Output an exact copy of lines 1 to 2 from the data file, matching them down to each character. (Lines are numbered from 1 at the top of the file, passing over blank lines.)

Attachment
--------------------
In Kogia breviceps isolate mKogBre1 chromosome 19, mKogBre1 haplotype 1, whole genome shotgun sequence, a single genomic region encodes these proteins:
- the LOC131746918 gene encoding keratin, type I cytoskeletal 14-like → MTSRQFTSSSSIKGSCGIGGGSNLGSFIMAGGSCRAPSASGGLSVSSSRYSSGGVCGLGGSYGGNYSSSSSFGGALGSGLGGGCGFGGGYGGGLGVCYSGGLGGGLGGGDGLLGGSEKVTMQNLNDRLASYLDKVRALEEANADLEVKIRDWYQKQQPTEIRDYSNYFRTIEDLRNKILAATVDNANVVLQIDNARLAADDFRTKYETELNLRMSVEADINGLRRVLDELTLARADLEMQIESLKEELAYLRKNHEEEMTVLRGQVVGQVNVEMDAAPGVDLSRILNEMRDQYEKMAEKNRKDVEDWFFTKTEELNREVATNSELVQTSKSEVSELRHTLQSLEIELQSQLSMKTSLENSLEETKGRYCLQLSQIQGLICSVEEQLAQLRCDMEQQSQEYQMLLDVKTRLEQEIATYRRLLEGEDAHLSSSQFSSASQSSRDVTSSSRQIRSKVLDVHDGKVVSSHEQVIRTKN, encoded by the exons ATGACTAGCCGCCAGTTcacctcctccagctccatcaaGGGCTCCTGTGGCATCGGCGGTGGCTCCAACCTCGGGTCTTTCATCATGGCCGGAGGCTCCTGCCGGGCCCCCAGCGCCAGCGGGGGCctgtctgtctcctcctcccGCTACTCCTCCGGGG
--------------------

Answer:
In Kogia breviceps isolate mKogBre1 chromosome 19, mKogBre1 haplotype 1, whole genome shotgun sequence, a single genomic region encodes these proteins:
- the LOC131746918 gene encoding keratin, type I cytoskeletal 14-like → MTSRQFTSSSSIKGSCGIGGGSNLGSFIMAGGSCRAPSASGGLSVSSSRYSSGGVCGLGGSYGGNYSSSSSFGGALGSGLGGGCGFGGGYGGGLGVCYSGGLGGGLGGGDGLLGGSEKVTMQNLNDRLASYLDKVRALEEANADLEVKIRDWYQKQQPTEIRDYSNYFRTIEDLRNKILAATVDNANVVLQIDNARLAADDFRTKYETELNLRMSVEADINGLRRVLDELTLARADLEMQIESLKEELAYLRKNHEEEMTVLRGQVVGQVNVEMDAAPGVDLSRILNEMRDQYEKMAEKNRKDVEDWFFTKTEELNREVATNSELVQTSKSEVSELRHTLQSLEIELQSQLSMKTSLENSLEETKGRYCLQLSQIQGLICSVEEQLAQLRCDMEQQSQEYQMLLDVKTRLEQEIATYRRLLEGEDAHLSSSQFSSASQSSRDVTSSSRQIRSKVLDVHDGKVVSSHEQVIRTKN, encoded by the exons ATGACTAGCCGCCAGTTcacctcctccagctccatcaaGGGCTCCTGTGGCATCGGCGGTGGCTCCAACCTCGGGTCTTTCATCATGGCCGGAGGCTCCTGCCGGGCCCCCAGCGCCAGCGGGGGCctgtctgtctcctcctcccGCTACTCCTCCGGGG